Kalish 'psyched' to be back up with Red Sox

625262.jpg

Kalish 'psyched' to be back up with Red Sox

CHICAGO -- Ryan Kalish last played in the big leagues at the end of the 2010 season, so when a call from Pawtucket manager Arnie Beyeler came at 12:30 early Sunday morning, telling him that he being called up by the parent club, Kalish didn't mind the late hour or the short notice.

"I'm psyched, man," said Kalish, sitting in the visitor's dugout at Wrigley Field three hours before gametime Sunday afternoon. "I'm psyched to be here and help this team win ballgames."

Kalish missed most of 2011 with a succession of neck and shoulder injuries that eventually required two surgeries at the end of the year, including one in November to repair a torn labrum.

He wasn't ready to do much in the way of baseball activities in spring training, but worked his way back and had rehab stints at Salem (Single A), Portland (Double A), and more recently, Triple A Pawtucket. In 15 games between the two assignments, he hit .345 with five homers and 11 RBI.

Kalish, who was in center and hitting eighth, probably thought he would need more time to refine his timing, but a nagging toe injury to Ryan Sweeney sped up the timetable.

"I didn't expect anything," he said. "I just expected to go through the process of getting myself back in game shape and seeing pitching, taking good swings, and putting together quality at-bats."

Having undergone two surgical procedures last fall, Kalish knew he faced a long recovery road.

"You always hear these standard guidelines," said Kalish. "You always figured after those months, it's over. It's not over. Basically, it's just getting started. There's a lot of maintenance work that goes into this that I'm going to have put in everyday. I'm fine with that. But it's a learning process, just like anything else."

In his time with the Sox in 2010, Kalish earned a reputation for having an aggressive, even reckless playing style, throwing his body around in the outfield and on the bases.

Now, he realizes he may have to tone it down some.

"Basically," he said, "I can pick and choose my spot. I think that's what I'm going to have to do now. I don't know when that's going to happen, but I think I'm going to get a feel for it. Obviously sliding head-first is probably not something I'm going to do. Feet-first is just as effective, so I'm not worried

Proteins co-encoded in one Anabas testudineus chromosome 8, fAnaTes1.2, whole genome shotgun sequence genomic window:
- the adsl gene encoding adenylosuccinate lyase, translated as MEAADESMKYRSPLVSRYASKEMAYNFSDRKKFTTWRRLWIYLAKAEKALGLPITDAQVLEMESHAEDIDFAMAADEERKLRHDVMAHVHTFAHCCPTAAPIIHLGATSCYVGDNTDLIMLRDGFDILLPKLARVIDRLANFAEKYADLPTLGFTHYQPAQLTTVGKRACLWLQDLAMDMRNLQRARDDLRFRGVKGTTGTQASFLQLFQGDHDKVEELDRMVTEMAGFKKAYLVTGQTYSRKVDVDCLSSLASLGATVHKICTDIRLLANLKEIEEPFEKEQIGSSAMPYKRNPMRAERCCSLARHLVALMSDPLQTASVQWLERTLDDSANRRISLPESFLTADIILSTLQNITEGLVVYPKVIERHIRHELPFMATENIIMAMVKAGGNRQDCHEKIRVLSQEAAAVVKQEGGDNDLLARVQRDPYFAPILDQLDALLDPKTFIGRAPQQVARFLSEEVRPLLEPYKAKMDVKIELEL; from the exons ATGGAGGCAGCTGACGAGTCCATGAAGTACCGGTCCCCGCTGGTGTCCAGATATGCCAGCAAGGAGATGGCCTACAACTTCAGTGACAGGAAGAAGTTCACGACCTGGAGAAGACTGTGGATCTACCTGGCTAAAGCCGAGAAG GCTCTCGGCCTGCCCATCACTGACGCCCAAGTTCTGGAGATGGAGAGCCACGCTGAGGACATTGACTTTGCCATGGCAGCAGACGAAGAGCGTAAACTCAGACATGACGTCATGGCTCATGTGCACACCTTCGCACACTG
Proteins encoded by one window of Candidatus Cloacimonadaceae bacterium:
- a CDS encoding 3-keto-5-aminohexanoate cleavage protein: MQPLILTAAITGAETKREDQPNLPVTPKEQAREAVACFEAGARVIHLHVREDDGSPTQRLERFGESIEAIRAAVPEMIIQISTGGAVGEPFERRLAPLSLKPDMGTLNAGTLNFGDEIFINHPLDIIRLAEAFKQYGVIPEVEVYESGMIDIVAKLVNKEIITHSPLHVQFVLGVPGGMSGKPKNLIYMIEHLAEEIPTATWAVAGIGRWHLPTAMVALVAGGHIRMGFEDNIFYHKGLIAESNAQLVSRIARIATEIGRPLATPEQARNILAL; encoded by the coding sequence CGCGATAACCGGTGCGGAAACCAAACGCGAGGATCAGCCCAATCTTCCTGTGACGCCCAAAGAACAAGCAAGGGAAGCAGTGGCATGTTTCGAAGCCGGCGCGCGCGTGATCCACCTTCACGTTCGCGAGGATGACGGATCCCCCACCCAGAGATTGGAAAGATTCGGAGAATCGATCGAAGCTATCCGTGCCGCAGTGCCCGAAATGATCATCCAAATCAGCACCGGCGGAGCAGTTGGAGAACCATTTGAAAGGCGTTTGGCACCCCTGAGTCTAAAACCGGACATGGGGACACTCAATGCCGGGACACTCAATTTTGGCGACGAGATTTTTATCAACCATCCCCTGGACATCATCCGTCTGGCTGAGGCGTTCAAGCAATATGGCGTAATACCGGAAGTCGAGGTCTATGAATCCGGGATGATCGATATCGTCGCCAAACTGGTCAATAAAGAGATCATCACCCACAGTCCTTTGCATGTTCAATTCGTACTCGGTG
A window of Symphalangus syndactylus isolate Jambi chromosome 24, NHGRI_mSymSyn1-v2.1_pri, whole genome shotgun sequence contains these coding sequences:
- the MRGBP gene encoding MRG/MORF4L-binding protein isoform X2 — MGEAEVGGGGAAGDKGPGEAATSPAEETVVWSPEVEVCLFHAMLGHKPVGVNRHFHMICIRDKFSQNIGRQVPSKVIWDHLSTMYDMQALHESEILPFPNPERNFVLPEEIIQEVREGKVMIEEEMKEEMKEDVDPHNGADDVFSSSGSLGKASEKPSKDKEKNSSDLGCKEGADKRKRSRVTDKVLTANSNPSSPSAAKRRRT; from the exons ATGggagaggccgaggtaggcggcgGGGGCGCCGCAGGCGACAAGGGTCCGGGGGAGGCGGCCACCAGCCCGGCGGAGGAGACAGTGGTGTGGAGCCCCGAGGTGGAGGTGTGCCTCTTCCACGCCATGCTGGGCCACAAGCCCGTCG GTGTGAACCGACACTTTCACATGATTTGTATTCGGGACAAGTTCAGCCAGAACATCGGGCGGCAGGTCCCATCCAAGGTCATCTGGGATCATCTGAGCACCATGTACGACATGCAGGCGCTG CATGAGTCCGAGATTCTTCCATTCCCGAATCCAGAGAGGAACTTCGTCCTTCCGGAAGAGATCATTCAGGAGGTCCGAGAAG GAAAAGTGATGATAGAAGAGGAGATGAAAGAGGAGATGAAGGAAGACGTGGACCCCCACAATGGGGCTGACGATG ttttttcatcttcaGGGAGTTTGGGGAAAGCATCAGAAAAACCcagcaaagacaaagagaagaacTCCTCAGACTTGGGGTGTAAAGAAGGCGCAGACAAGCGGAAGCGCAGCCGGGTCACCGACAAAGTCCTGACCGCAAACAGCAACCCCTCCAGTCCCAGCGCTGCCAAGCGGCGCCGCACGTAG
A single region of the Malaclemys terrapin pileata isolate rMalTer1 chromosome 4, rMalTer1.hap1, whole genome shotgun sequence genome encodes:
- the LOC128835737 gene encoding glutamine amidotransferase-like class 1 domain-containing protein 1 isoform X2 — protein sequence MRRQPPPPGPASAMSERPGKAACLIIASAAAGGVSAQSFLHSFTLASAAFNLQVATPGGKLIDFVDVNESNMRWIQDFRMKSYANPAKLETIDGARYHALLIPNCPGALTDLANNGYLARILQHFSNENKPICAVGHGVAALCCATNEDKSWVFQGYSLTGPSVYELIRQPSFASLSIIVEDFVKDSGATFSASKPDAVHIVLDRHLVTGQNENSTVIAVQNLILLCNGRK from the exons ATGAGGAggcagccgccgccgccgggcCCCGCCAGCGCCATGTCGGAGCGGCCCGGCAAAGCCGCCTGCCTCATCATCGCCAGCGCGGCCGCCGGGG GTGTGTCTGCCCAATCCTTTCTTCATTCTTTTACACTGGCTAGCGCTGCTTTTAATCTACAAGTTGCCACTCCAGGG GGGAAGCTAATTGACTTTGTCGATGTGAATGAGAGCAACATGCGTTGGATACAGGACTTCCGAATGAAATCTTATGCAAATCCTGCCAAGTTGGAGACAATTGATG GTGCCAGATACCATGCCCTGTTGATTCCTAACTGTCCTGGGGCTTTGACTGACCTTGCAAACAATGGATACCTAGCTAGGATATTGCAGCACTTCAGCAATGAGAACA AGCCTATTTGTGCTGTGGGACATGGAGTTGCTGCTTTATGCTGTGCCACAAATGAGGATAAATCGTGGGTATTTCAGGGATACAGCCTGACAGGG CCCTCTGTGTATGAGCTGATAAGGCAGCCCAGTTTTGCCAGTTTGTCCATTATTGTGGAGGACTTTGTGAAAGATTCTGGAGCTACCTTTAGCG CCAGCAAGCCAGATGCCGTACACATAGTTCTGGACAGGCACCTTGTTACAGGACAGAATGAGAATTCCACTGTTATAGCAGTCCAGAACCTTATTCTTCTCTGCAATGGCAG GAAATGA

about that.

"I haven't dived for a ball yet in the outfield. If the time comes, I'm going to give it a shot. I think I'm fine. I'm confident about how I'm feeling. I think everything's sturdier than I would think. But if the time calls, man, I think I have to lay out for my team."

Like Will Middlebrooks before him, Kalish can provide some energy to a team depleted by injuries and struggling in the standings.

"It's about the energy right now," he said. "I don't have expectations. I'm not looking to set a goal to how I want to field or how I want to hit. But I know I can bring an energy to a ballpark that's really good for a team and that's what I want to do. These guys are all about winning and that's what I'm about and that's what I want to do."

Quotes, notes and stars: Porcello 'the model of consistency'

Quotes, notes and stars: Porcello 'the model of consistency'

BOSTON - Quotes, notes and stars from the Red Sox' 9-4 win over the Tampa Bay Rays

 

QUOTES:

"Rick has been the model of consistency.'' - John Farrell on starter Rick Porcello

"It means that we have a heck of a team, really. The runs we put up, and I don't think anybody talks about our defense.'' - Porcello, asked about the significance of being baseball's first 18-game winner.

"It's cool to be a part of that, but we're in a race right now and that's way more important.'' - Mookie Betts on the crowd chants of "MVP!" during his at-bat.